Ladies and Gentlemen, good afternoon. In this session, we're going to talk about birds indigenous to New Zealand, delving into the facts and analysing methods of protecting these species from extinction.
It may be a surprise to you to know that there are millions of bird species that are endemic to New Zealand; in other words, they are rarely found anywhere else throughout the world.
Because quite a large number of these birds lead a living on a diet of freshly-caught fish, they often nest alongside the coastline or, follow the neighboring river, if necessary to track freshwater fish.
Once they have mated, the female will collect twigs and pieces of debris to build nests where she can hatch her eggs under safe circumstances, like out the reach of predators.
When first immigrants landed on New Zealand roughly 7 centuries ago, rats were carried on the ships with them. The rats flourished in the warm climate and gradually became a threat to the native bird populations, particularly to the flightless species.
In 1984, researchers discovered that just 3 pairs of flightless bird species remained in existence, and that even these faced severe pressure.
Now, New Zealand is a global pioneer in facilitating the recovery of severely endangered species from the brink of extinction.
Every year, researchers conduct certain surveys aimed at monitoring the fluctuation in the levels of bird numbers and species living in New Zealand.
Owing to migration patterns of a few bird species, it is far from easy to accurately estimate the bird numbers since many may have flown to other regions in search of mates and warmer climates, and thus not be included in the investigation
Probably, there is a sensitive link between bird numbers and environmental influences, especially those closely linked to human activities.
Routine activities, such as farming or building houses, can have a massive impact on the local populations. Forests that play a role of a habitat for thousands of birds can be entirely eradicated to produce fields for cropping or to provide wood for construction, which is such a catastrophic impact.
It is not only the activities of humans that threaten the living conditions of bird species, but the population of many predatory animal species has dramatically risen in New Zealand.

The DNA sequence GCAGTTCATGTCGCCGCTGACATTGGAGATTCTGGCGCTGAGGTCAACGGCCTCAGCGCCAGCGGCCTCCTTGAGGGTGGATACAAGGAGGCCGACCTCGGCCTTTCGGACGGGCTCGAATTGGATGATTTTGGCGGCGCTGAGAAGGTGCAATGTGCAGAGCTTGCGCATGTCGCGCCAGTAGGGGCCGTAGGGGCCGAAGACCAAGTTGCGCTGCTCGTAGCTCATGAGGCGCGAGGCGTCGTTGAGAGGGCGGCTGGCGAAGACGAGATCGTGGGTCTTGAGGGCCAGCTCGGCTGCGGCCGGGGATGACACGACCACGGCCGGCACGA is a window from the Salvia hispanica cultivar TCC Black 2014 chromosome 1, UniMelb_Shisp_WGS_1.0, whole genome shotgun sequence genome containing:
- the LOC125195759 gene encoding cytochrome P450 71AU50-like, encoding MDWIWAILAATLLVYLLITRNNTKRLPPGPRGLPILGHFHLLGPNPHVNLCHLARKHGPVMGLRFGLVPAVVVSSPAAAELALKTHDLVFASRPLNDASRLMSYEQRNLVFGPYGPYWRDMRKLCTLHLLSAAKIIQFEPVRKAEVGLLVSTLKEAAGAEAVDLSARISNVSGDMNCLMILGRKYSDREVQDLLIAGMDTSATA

One of these predators is the Mantane snake, which was introduced from Australia and has decimated the population of Killdeer birds. These birds nest on the ground, and often return to find their eggs have been devoured by the egg-eating snakes.
One cannot dismiss; of course, it is the disadvantage of that nature itself that imposes on the survival of many bird species.
Natural disasters such as storms can be devastating, tearing apart forests and leaving thousands of destroyed nests in their wake. Monsoons flood the rivers and often drown many of the flightless bird species that are unable to escape.
Unfortunately, illegal hunting, which is the greatest threat to bird species in New Zealand, is nearly impossible to prohibit.
Several bird species, which are going to be extinct, now appear on display at the national zoo, and there is such a crucial need that urgent policies are adopted to protect them.
The zoo recently employed an expert in bird protection, who strongly suggested that a guard should be employed to protect their birds from poachers.
The expert also lays much stress on the fact that the birds can be haunted by quite a stressed situation where the public can approach them too closely, suggesting that the administration install a fence network to keep the public a safe distance away from the birds.
In spite of this threat to birds in captivity, it is the freely roaming birds that are most at risk. Many efforts are being made to educate the public in terms of how they can contribute towards protecting birds that are living in the wild.
Finally, research has indicated that one of the most feasible measures of keeping the public noticed about the significance of protecting the bird populations is through the media.
I advise you all to read the related articles in specialist journals, and also do some research on the Internet. Everyone can make your own contribution if you put your mind upon it!